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ARCHITECTS are back with their ninth studio album“For Those That Wish To Exist”. The band have confirmed their ascent to the very upper echelons of British heavy music. Few bands, of this modern era or any other, can match the quintet’s ability to blend uncompromising heavi-ness with razor-sharp melodic musicianship.
A versatile metal group based out of Brighton, England, Architects employ a lethal combination of breakdown-heavy guitars, melodic vocals and symphonic-ambient post-metal. That sonic delivery is conducted from a platform built on veganism and environmental activism.
Life is Not a Lesson is Glitterer’s second full-length album, featuring Ned Russin, bassist/vocalist of seminal hardcore-punk band Title Fight. This time Ned has produced the record himself, notwithstanding some recording and performance help from his twin brother, Ben, and some other friends, as well as mixing and mastering by Arthur Rizk (Code Orange, Power Trip). It may surprise you to hear that, irrespective of worldly doom and gloom, the new songs are even catchier and bigger-sounding than those from his 2019 release, Looking Through the Shades. With roomier drums and more electric-guitars-per-square-inch than ever, Life is Not a Lesson has a way of evoking an alternate-universe version of Guided By Voices, one with a hardcore-punk background. Life is Not a Lesson proves to be a rigorous reckoning with the life of the mind at a time when there’s not much life outside the mind.
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Named for the city that launched the original Alice Cooper group on the road to success, “Detroit Stories” follows last year’s “Breadcrumbs” EP as a modern-day homage to the toughest and craziest Rock n Roll scene there ever was.
In 1970, fledgling producer Bob Ezrin walked into a farmhouse on the outskirts of Detroit to work with the Alice Cooper band. Abandoning flower power Los Angeles, because they were the opposite of the hippie peace and love ideal, Alice had brought his decidedly darker gang back to his birthplace to the legendary rock scene that gave birth to hard rock, garage rock, soul, funk, punk...and more.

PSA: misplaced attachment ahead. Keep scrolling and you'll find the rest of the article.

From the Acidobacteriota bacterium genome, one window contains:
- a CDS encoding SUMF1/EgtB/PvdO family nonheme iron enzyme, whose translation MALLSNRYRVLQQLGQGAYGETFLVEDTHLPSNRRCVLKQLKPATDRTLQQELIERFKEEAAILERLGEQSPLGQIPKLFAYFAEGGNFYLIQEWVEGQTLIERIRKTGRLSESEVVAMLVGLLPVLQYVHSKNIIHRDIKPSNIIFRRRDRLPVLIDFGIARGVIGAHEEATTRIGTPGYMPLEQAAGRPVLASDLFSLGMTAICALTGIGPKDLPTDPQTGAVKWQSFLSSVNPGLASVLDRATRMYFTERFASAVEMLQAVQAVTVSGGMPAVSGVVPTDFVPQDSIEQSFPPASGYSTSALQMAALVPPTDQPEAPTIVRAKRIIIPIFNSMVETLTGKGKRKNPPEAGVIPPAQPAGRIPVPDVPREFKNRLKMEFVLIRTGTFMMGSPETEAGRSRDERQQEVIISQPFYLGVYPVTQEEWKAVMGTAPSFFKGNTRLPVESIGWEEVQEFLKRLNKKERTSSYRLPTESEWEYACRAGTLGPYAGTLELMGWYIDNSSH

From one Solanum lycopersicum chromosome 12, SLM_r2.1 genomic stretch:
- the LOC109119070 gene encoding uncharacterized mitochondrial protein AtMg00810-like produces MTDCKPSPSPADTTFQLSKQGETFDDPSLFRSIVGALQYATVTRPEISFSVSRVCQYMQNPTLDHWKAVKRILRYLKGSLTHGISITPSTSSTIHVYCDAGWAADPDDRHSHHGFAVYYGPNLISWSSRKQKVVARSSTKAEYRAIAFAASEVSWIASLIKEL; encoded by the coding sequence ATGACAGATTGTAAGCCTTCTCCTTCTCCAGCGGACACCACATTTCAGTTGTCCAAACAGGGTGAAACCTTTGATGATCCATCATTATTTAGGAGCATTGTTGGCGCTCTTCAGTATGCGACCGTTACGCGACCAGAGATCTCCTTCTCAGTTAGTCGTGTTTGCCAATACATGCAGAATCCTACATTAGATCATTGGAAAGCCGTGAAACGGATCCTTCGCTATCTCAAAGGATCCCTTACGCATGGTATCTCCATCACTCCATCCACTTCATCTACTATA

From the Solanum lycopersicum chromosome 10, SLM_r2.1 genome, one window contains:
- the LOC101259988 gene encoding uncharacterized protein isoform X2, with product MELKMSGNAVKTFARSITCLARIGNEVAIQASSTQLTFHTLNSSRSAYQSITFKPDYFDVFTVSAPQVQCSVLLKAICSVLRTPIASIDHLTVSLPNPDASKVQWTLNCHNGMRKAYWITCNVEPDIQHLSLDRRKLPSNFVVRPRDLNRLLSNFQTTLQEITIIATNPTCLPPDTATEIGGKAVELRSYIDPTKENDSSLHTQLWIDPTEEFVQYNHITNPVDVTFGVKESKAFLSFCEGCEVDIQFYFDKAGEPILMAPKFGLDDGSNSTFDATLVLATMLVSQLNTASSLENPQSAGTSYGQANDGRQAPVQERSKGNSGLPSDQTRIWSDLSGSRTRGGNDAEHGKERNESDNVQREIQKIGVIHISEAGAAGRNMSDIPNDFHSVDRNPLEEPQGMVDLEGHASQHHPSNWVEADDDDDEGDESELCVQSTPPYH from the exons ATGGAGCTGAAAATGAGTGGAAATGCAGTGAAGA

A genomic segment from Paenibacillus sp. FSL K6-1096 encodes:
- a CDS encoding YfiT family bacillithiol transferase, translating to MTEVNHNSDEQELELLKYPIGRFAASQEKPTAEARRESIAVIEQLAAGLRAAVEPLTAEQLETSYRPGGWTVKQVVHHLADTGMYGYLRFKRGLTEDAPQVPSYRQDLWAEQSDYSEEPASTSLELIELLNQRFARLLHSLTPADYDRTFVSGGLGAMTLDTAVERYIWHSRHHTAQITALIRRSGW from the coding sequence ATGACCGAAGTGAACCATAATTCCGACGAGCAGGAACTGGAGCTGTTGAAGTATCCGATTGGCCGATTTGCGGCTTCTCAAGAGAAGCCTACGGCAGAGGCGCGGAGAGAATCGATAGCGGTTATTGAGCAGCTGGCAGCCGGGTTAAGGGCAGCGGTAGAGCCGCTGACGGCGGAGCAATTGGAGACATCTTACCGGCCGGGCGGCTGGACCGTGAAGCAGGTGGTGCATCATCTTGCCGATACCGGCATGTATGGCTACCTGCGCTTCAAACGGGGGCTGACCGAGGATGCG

Ezrin drilled the band for 10 hours a day to define their signature sound. Whenever they nailed a song, the inmates at the hospital for the criminally insane across the road cheered and thus the classic Alice Cooper sound was born.
“Los Angeles had its sound with The Doors, Love and Buffalo Springfield,” says Alice Cooper, “San Francisco had the Grateful Dead and Jefferson Airplane. New York had The Rascals and The Velvet Underground. But Detroit was the birthplace of angry hard rock. After not fitting in anywhere in the US (musically or image wise) Detroit was the only place that recognized the Alice Cooper guitar driven, hard rock sound and our crazy stage show. Detroit was a haven for the outcasts. And when they found out I was born in East Detroit... we were home.”
50 years later Alice and Ezrin gathered some legendary Detroit musicians in a Detroit studio to record Detroit Stories, Alice Cooper’s new album that celebrates that spirit for a new era. If 2019’s “Breadcrumbs” EP laid down the trail to the city, Detroit Stories drives like a muscle car right down Woodward Ave.
Discover Detroit Stories as they were meant to be told.
The self-titled, full-length debut from Bones Owens is a selection of songs both gloriously gritty and undeniably euphoric. In a bold departure from the moody Americana of his acclaimed EPs Hurt No One and Make Me No King, the Missouri-bred musician’s first release with Thirty Tigers delivers a powerful sound deeply inspired by ’60s garage-rock, Hill Country blues, and the swampy roots-rock of bands like Creedence Clearwater Revival (“the first record I remember stealing from my dad when I was ten and just starting to play guitar,” according to Owens). A potent showcase for his formidable guitar work—a talent he’s displayed in performing with artists as eclectic as Yelawolf and Mikky Ekko—Bones Owens arrives as a full-tilt expression of Owens’ wildest impulses, all swinging rhythms, and swaggering riffs.
The soundtrack is a perfect complement to the film available on 3 CDs for the Zappa completist. Showcasing 69 total songs, with 12 previously unreleased recordings from archive along with the 1978 Saturday Night Live performance; 24 additional Zappa songs from the catalog spanning 4 decades; songs from Zappa's labels Straight / Bizarre Records; 2 classical compositions by Edgard Varese and Igor Stravinsky; and 26 Original Score cues newly composed by John Frizzell for the documentary.